Title: The Trail of the Dead Years
Author: Earl Ellicott Dudding; William Winfred Smith (edited by)
Description: Inscribed by Dudding on ffep. Blue faux-leather boards with gilt lettering. Head and foot of spine show wear. One inch section of biopredation along lower fore-edge of front board. Inner hinges cracked, but firm. Pages clean. About 60 photographs and a few other illustrations. Index. x, 342 pp. 9.25 x 6.25 inches. A scarce inscribed and signed copy.
The personal account of Dudding of his conviction and imprisonment and his efforts, following his release, to reform the penal system and prison management for the benefit of the inmates and for their financially impacted families. He also puts forth his theories of criminality (including the biochemical predilection for crime) and discusses topics like alcohol, prohibition, and birth control. Earl Ellicott Dudding (1871-1973) was the head of the Prisoners Relief Society and which he founded in 1914. A wealthy merchant of West Virginia, he was convicted of voluntary manslaughter in 1910 and sentenced to five years incarceration. He served three years of his sentence at the Moundsville Penitentiary, and having made his own first-hand study of prison conditions, as well as through the testimony of others, he established the Prisoners Relief Society in order to further prison reform in the United States.
Includes the Official Directory of the Principal State and Federal Prisons and Penal Institutions in the U.S. (which includes state schools for girls and boys, convict farms--colored, industrial schools, workhouses, etc.).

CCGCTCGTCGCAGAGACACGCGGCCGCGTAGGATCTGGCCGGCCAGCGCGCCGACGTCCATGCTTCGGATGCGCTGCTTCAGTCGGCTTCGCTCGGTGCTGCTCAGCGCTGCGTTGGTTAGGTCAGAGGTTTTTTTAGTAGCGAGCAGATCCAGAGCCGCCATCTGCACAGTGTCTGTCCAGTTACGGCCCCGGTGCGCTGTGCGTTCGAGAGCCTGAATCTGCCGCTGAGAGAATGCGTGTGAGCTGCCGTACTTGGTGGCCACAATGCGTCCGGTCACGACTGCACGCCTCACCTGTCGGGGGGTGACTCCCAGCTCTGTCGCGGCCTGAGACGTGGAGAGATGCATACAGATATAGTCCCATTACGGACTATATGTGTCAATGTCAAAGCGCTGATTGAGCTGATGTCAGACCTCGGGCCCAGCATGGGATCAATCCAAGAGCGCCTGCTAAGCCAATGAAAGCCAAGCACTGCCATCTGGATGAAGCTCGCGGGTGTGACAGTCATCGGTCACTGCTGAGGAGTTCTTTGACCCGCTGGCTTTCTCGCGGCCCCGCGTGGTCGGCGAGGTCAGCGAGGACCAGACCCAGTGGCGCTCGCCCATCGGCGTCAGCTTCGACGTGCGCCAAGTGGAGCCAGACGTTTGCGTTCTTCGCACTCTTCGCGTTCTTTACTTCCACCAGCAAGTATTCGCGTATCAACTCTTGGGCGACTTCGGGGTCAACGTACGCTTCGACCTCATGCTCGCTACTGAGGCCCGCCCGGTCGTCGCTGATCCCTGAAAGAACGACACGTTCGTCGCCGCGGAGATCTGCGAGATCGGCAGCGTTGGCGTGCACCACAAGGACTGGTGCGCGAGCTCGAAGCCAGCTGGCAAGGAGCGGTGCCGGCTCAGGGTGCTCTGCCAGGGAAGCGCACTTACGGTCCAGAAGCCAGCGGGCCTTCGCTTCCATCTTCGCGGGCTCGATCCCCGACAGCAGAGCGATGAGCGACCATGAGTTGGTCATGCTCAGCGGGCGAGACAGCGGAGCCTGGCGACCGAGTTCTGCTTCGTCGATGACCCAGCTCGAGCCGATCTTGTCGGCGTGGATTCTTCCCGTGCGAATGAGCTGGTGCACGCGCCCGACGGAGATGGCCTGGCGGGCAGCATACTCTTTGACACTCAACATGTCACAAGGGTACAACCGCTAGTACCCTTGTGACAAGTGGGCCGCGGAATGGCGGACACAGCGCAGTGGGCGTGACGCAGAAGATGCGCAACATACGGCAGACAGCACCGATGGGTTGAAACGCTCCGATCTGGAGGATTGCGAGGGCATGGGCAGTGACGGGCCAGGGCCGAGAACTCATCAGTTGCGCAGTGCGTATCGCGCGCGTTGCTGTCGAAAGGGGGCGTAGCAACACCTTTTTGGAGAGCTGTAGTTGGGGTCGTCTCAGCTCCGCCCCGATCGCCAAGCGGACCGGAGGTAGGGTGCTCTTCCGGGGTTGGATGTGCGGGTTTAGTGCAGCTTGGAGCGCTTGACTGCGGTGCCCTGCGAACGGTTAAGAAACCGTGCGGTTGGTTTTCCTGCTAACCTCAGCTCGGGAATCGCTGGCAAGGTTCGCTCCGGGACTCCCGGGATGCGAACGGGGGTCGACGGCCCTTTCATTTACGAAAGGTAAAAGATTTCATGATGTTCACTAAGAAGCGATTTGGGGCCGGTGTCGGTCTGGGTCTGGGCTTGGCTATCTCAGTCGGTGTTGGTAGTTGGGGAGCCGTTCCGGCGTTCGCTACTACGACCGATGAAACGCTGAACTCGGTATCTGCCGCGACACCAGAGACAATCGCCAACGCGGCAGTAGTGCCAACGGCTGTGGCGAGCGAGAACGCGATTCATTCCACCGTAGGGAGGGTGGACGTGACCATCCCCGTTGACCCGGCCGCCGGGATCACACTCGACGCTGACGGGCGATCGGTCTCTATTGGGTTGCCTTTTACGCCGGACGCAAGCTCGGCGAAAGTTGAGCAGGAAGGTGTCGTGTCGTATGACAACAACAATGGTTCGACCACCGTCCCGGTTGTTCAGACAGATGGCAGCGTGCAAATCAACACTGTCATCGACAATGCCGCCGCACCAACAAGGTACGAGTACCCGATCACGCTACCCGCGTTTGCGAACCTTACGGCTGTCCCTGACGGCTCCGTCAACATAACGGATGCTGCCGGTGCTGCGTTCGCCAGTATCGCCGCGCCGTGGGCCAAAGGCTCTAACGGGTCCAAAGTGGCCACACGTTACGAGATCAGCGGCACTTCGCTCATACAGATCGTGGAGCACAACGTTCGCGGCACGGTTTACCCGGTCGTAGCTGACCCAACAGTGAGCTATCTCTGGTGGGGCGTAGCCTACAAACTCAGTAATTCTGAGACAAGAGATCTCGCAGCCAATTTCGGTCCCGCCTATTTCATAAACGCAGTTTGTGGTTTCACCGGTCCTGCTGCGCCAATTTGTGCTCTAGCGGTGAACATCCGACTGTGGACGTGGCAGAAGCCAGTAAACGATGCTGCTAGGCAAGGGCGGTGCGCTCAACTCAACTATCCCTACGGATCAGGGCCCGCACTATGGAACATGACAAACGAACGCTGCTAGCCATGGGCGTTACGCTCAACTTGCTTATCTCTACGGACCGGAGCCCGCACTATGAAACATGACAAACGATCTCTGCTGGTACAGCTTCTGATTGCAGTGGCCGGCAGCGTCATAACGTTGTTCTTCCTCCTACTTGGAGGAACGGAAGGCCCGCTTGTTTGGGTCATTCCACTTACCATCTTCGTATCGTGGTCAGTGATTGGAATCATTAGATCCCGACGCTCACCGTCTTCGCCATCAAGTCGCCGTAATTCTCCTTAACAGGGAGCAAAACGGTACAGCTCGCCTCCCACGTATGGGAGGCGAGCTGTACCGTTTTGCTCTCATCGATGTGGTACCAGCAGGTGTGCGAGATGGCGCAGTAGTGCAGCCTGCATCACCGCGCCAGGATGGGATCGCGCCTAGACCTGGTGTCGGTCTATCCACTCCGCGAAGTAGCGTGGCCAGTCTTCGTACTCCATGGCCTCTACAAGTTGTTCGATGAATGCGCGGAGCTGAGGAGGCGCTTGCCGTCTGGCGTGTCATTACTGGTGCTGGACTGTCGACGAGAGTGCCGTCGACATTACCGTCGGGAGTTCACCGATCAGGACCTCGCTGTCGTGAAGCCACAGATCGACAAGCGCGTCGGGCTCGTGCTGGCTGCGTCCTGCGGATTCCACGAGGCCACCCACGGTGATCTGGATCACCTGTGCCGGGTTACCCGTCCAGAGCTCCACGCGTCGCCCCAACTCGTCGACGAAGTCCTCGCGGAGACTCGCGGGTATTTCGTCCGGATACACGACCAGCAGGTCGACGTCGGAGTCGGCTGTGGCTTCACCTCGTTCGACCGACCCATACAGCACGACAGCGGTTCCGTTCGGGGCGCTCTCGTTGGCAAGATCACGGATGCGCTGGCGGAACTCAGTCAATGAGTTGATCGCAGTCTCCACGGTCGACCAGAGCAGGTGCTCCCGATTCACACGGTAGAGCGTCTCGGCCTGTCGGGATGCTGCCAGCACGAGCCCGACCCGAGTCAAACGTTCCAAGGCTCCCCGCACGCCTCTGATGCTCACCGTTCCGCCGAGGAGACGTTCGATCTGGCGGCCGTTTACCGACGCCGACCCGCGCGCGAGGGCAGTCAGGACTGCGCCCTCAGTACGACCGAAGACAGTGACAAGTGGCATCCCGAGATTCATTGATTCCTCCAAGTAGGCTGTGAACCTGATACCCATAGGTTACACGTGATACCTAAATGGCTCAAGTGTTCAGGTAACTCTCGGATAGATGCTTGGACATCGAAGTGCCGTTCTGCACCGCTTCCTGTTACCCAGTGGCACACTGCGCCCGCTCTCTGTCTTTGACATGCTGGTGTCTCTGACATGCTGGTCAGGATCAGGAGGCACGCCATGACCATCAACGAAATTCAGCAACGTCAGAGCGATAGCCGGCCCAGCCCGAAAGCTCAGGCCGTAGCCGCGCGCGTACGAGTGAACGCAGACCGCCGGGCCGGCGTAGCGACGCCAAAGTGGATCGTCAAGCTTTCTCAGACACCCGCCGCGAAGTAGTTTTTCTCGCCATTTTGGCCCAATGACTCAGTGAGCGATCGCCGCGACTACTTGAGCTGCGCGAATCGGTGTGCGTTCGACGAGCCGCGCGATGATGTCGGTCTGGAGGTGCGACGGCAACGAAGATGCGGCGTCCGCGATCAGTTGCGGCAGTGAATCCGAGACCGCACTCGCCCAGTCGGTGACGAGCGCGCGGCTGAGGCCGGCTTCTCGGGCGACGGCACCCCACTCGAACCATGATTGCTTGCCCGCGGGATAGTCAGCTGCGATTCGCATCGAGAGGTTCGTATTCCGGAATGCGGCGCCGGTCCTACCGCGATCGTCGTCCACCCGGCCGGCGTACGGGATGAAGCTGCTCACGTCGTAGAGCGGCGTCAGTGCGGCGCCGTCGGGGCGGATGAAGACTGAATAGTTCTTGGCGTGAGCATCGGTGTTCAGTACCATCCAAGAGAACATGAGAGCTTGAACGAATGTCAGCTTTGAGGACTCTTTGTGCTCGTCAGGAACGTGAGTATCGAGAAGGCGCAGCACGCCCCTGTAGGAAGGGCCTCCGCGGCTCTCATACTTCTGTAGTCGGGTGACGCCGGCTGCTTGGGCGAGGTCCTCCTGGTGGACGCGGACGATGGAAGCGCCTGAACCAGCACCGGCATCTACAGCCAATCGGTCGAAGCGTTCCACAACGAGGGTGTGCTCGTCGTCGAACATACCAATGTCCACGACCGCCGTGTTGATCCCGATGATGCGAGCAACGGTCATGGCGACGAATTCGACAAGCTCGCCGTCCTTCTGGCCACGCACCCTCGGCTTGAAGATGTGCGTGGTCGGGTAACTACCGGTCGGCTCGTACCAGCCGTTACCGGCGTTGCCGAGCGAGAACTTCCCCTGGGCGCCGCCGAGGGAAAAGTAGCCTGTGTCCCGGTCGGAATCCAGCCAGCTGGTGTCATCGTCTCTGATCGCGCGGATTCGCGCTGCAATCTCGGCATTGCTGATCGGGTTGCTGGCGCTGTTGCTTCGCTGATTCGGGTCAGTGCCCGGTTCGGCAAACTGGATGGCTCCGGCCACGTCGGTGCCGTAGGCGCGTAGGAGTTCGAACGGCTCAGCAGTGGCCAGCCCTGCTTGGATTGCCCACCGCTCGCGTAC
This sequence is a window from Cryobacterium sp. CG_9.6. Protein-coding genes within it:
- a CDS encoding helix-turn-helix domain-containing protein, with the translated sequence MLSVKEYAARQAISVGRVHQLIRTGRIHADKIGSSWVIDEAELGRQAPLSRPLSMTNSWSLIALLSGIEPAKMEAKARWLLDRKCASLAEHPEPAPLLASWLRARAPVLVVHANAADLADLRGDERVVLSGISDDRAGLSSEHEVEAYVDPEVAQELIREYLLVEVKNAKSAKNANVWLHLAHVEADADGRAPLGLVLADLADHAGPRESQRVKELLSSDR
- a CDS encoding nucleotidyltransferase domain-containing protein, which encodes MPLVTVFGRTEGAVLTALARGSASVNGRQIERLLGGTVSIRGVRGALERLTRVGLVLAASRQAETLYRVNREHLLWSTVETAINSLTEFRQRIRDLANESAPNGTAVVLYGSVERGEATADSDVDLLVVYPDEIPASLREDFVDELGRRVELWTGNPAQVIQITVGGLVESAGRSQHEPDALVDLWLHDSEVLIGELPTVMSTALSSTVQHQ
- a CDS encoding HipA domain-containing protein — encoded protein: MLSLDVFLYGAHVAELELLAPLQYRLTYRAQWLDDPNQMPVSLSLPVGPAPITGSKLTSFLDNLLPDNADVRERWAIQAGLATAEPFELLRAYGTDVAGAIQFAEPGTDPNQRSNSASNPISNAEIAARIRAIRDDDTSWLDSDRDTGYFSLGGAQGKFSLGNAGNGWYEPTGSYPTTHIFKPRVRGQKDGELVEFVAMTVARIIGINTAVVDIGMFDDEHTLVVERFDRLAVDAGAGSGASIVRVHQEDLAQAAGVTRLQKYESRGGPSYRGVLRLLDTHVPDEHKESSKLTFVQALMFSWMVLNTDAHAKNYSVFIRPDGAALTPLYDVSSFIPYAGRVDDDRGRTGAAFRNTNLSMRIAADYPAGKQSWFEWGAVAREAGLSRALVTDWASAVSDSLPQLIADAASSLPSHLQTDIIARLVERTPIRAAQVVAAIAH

The inscription reads, "This book is given / to my friend G R. Buskirk / in memory of Doctor / E. S. Buffington / E. E. Dudding / Oct 4 - 1933". (Doctor Edward Stanard Buffington ( 1847-1929) was a close friend of the Dudding's. He is mentioned multiple times in the book, including where it is noted that he was the one who suggested the name Prisoners Relief Society. He was the son of Huntington's first mayor, and was himself mayor in 1879-1880. After serving in the Confederate Navy during the war, he studied medicine at Jefferson College in Philadelphia and graduated in 1872. He then practiced medicine in Huntington as a family doctor.)
Jacket Condition: None
Publisher: Prisoners Relief Society
Place: Huntington, West Virginia; Washington D.C.
Keywords: prison reform, criminology, United States, prisons, penal system, prison life, personal narratives,
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